IF YOU’RE LIKE ME, you’re drawn to the dark for the grim settings, moral ambiguity, and a cast of characters with cynical worldviews forged from a life of hard knocks – damaged property, everyone. . For all of these reasons, black should be a perfect match for war. Where else are the higher stakes and the players so desperate, taken to extremes on matters that are life or death?
Hell, some of the most notable black page and stage pioneers themselves went through the crucible. Raymond Chandler survived the “War to End All Wars” in the trenches of France with the Canadian Expeditionary Force. In another WWI campaign, Dashiell Hammett rushed to the battlefield to help the wounded while serving in the Motor Ambulance Corps. Barely a generation later during World War II, Graham Greene was immersed in a real international intrigue in Sierra Leone, working under the direction of Kim Philby, the man who would later become one of the most notorious Russian moles in the story. While war does not often intervene directly in their works, their trauma bleeds on the pages, the subtext stains their characters with the regrets and bruised values ââof people who were forced to do what was necessary to survive. I’m not sure if James Kestrel, the author’s pseudonym, is a veteran, but he certainly put the pressure on by breaking his December 5 detective, Joe McGrady, in the middle of a war. If his protagonist wasn’t brooding enough before, he’s very tough now.
Although December 5 set in the Pacific Theater of WWII, its style is firmly rooted in the traditions of classic black, from the nostalgic hand-painted cover to pulp art, a hallmark of the Hard Case Crime Edition, to an appeal Literal phone call to action interrupting McGrady’s first drink after the quarter. We find him belly down in a seedy bar in Honolulu filled with rowdy sailors on leave ashore from Pearl Harbor. “Before tasting it, the bartender was back,” Kestrel writes. âShaved head, swollen eyes. Straight razor scars on both cheeks. A face that made you want to hurry and drink. The bartender tells him there’s a call from the Honolulu Police Captain. McGrady, a rookie detective, is the only one in the department who doesn’t know how to be scarce before the long Thanksgiving vacation.
At the train station, McGrady learns that there has been a brutal murder on a dairy farm on the other side of Oahu. This is his first homicide, and he will work on it alone. The police captain clarifies that although McGrady has lived on the island for five years since his military release, he is still an outsider and has yet to gain trust. Political pressure mounts when one of the butchered victims is identified as the missing nephew of a Navy admiral. The lone murder suspect boarded a plane bound for Hong Kong with a false passport and apparently tortured and emptied a marine on Wake Island, a military outpost and a refueling point for flights to East Asia. The admiral does not accept a jurisdictional apology from the Honolulu Police Department. He demands that McGrady follow the trail wherever she leads, believing that the former Army soldier can cope, having seen fighting in China supporting the Marines during the Fujian Rebellion. Privately, the Admiral advises McGrady to proceed with “operational discretion,” an option that requires him to operate underground rather than announcing his investigative interests to foreign authorities.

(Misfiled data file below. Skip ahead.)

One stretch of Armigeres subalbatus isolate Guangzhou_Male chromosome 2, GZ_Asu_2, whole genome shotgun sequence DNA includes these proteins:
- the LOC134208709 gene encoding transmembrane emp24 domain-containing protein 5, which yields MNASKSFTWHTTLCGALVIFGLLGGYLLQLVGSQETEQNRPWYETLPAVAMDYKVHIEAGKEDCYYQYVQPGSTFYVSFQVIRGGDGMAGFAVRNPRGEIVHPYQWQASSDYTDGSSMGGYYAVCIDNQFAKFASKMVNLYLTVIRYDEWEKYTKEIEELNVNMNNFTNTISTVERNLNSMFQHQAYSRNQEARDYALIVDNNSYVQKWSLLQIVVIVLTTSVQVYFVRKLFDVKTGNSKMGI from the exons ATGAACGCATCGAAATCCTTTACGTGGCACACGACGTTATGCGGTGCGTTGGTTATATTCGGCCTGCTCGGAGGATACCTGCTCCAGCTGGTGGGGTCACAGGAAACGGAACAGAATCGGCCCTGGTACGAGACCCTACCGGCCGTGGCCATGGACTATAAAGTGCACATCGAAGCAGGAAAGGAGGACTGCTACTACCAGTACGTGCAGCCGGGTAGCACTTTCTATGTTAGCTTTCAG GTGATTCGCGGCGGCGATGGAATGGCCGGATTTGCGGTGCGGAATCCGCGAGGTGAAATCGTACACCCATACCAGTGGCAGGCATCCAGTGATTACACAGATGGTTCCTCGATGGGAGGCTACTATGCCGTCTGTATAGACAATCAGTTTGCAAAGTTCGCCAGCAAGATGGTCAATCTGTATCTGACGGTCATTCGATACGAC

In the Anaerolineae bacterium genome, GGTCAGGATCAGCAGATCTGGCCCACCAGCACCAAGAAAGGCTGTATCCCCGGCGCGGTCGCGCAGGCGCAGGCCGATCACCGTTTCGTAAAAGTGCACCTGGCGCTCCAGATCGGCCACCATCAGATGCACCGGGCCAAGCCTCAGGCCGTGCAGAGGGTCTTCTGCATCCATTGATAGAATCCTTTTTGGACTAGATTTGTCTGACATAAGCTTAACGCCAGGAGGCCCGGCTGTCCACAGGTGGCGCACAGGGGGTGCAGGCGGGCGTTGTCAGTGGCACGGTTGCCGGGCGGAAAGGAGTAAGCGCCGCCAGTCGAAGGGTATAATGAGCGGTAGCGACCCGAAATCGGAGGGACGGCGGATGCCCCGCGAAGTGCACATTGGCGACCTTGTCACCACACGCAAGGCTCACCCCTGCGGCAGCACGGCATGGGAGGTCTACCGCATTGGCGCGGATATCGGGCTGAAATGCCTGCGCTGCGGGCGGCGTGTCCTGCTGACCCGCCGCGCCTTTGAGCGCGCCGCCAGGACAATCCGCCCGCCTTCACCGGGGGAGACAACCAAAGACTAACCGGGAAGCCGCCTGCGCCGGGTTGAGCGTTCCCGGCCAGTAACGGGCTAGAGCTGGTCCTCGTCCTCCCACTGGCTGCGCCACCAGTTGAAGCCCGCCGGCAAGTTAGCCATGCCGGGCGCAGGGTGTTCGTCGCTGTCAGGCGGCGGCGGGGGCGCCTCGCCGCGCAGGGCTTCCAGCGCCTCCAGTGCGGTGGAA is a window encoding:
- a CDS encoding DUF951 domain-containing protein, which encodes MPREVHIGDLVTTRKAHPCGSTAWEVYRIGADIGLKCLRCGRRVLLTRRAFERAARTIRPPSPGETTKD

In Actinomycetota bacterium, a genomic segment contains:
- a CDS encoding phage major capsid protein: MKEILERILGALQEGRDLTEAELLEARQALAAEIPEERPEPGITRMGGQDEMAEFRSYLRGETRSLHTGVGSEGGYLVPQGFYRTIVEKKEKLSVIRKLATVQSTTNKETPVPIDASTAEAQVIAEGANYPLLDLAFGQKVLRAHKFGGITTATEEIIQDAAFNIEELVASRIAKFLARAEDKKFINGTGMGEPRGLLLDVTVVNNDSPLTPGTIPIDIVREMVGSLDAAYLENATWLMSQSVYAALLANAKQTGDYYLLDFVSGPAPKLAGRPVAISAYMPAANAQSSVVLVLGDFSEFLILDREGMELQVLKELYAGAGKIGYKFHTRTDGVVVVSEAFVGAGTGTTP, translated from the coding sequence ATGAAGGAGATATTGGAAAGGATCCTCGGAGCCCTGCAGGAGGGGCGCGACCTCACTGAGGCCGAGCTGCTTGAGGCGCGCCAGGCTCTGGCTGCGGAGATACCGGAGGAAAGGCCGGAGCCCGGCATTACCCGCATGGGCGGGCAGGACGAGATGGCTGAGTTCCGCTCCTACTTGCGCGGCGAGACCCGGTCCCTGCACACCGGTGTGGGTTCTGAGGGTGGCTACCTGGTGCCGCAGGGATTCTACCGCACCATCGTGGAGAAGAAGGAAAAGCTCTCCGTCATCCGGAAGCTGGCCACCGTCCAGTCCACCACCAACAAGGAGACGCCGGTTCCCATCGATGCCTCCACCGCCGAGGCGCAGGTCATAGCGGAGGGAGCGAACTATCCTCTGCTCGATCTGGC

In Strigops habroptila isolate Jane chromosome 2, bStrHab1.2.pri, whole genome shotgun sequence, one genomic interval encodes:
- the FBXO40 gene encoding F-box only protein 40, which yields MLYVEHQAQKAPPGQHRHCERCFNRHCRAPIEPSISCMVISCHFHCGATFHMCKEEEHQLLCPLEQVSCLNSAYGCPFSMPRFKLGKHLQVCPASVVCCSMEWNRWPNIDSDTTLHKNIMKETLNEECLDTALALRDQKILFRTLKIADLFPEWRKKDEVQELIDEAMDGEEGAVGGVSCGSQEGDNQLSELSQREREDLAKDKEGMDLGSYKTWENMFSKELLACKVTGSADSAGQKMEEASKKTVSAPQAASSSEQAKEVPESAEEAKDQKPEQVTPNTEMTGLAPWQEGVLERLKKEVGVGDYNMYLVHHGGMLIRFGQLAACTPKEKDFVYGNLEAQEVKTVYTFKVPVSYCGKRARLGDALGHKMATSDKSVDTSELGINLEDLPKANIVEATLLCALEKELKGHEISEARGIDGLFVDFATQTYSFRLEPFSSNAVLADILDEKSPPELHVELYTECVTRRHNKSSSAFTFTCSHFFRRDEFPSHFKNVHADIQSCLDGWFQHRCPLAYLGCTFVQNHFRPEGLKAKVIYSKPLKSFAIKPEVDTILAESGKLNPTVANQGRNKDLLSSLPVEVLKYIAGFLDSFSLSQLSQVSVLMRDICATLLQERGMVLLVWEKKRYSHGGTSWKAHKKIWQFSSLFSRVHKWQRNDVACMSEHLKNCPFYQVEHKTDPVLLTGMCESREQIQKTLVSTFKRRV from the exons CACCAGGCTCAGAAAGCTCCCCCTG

On December 1, 1941, McGrady boarded a flight to Hong Kong via Midway, Wake Island and Manila, and he was overcome by a wave of apprehension. Over the past few days, his relationship with his girlfriend Molly has gone from a casual affair to something more. He promises that he will have a surprise in store for her when he returns before Christmas. But we do know there is a countdown – the Japanese fleet is stepping up its direction to launch a surprise attack on Pearl Harbor in six days. McGrady sinks deep into what will soon become enemy territory.
It had started at a US military base and had passed through four others on the way. At each stop, there had been airfields lined with bombers. There had been torpedo boats and enormous earthworks around the coastal batteries. Everything had been built or moved, at great expense, to counter a threat. Everyone knew this storm was coming. Now the war was here. The only thing he could do was sit down and wait.